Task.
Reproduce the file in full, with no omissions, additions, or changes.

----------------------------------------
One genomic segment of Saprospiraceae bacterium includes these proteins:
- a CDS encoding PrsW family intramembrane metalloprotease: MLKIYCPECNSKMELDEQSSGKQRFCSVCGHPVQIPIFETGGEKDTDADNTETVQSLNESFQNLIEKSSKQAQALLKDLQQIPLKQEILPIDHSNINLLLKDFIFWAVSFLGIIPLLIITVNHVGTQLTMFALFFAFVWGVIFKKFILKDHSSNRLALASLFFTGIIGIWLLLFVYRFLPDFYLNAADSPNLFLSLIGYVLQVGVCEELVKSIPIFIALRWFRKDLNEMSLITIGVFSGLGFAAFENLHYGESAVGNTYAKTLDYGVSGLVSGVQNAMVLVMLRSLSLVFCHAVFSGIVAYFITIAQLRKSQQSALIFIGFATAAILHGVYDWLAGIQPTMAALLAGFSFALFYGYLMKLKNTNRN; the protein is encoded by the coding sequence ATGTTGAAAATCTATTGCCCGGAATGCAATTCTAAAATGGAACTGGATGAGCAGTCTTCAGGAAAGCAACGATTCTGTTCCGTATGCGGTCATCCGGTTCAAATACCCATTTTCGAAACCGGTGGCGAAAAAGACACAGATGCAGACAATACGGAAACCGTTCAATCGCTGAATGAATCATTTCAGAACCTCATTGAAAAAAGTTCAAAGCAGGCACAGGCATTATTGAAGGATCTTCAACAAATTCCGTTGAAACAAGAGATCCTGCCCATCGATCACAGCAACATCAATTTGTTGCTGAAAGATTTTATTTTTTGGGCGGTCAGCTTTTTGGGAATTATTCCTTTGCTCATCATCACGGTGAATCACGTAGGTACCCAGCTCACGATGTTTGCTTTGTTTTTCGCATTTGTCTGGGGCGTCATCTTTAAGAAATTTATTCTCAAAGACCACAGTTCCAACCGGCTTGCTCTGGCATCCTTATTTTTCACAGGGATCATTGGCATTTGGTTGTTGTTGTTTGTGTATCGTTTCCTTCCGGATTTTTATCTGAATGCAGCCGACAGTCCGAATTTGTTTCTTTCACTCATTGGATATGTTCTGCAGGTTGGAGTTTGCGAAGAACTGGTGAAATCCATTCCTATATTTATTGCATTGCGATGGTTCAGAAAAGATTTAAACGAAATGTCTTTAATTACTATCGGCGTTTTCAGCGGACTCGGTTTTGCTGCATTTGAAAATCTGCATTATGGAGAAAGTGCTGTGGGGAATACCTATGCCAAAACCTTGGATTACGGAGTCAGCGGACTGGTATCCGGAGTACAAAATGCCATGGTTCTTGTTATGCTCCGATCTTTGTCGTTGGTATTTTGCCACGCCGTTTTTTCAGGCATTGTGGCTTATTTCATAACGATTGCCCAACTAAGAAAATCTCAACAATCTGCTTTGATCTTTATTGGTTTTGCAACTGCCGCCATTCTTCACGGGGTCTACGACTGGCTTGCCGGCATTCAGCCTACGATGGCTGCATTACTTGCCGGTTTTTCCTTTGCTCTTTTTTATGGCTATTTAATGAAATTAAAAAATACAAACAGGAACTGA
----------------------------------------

One genomic segment of Saprospiraceae bacterium includes these proteins:
- a CDS encoding PrsW family intramembrane metalloprotease: MLKIYCPECNSKMELDEQSSGKQRFCSVCGHPVQIPIFETGGEKDTDADNTETVQSLNESFQNLIEKSSKQAQALLKDLQQIPLKQEILPIDHSNINLLLKDFIFWAVSFLGIIPLLIITVNHVGTQLTMFALFFAFVWGVIFKKFILKDHSSNRLALASLFFTGIIGIWLLLFVYRFLPDFYLNAADSPNLFLSLIGYVLQVGVCEELVKSIPIFIALRWFRKDLNEMSLITIGVFSGLGFAAFENLHYGESAVGNTYAKTLDYGVSGLVSGVQNAMVLVMLRSLSLVFCHAVFSGIVAYFITIAQLRKSQQSALIFIGFATAAILHGVYDWLAGIQPTMAALLAGFSFALFYGYLMKLKNTNRN; the protein is encoded by the coding sequence ATGTTGAAAATCTATTGCCCGGAATGCAATTCTAAAATGGAACTGGATGAGCAGTCTTCAGGAAAGCAACGATTCTGTTCCGTATGCGGTCATCCGGTTCAAATACCCATTTTCGAAACCGGTGGCGAAAAAGACACAGATGCAGACAATACGGAAACCGTTCAATCGCTGAATGAATCATTTCAGAACCTCATTGAAAAAAGTTCAAAGCAGGCACAGGCATTATTGAAGGATCTTCAACAAATTCCGTTGAAACAAGAGATCCTGCCCATCGATCACAGCAACATCAATTTGTTGCTGAAAGATTTTATTTTTTGGGCGGTCAGCTTTTTGGGAATTATTCCTTTGCTCATCATCACGGTGAATCACGTAGGTACCCAGCTCACGATGTTTGCTTTGTTTTTCGCATTTGTCTGGGGCGTCATCTTTAAGAAATTTATTCTCAAAGACCACAGTTCCAACCGGCTTGCTCTGGCATCCTTATTTTTCACAGGGATCATTGGCATTTGGTTGTTGTTGTTTGTGTATCGTTTCCTTCCGGATTTTTATCTGAATGCAGCCGACAGTCCGAATTTGTTTCTTTCACTCATTGGATATGTTCTGCAGGTTGGAGTTTGCGAAGAACTGGTGAAATCCATTCCTATATTTATTGCATTGCGATGGTTCAGAAAAGATTTAAACGAAATGTCTTTAATTACTATCGGCGTTTTCAGCGGACTCGGTTTTGCTGCATTTGAAAATCTGCATTATGGAGAAAGTGCTGTGGGGAATACCTATGCCAAAACCTTGGATTACGGAGTCAGCGGACTGGTATCCGGAGTACAAAATGCCATGGTTCTTGTTATGCTCCGATCTTTGTCGTTGGTATTTTGCCACGCCGTTTTTTCAGGCATTGTGGCTTATTTCATAACGATTGCCCAACTAAGAAAATCTCAACAATCTGCTTTGATCTTTATTGGTTTTGCAACTGCCGCCATTCTTCACGGGGTCTACGACTGGCTTGCCGGCATTCAGCCTACGATGGCTGCATTACTTGCCGGTTTTTCCTTTGCTCTTTTTTATGGCTATTTAATGAAATTAAAAAATACAAACAGGAACTGA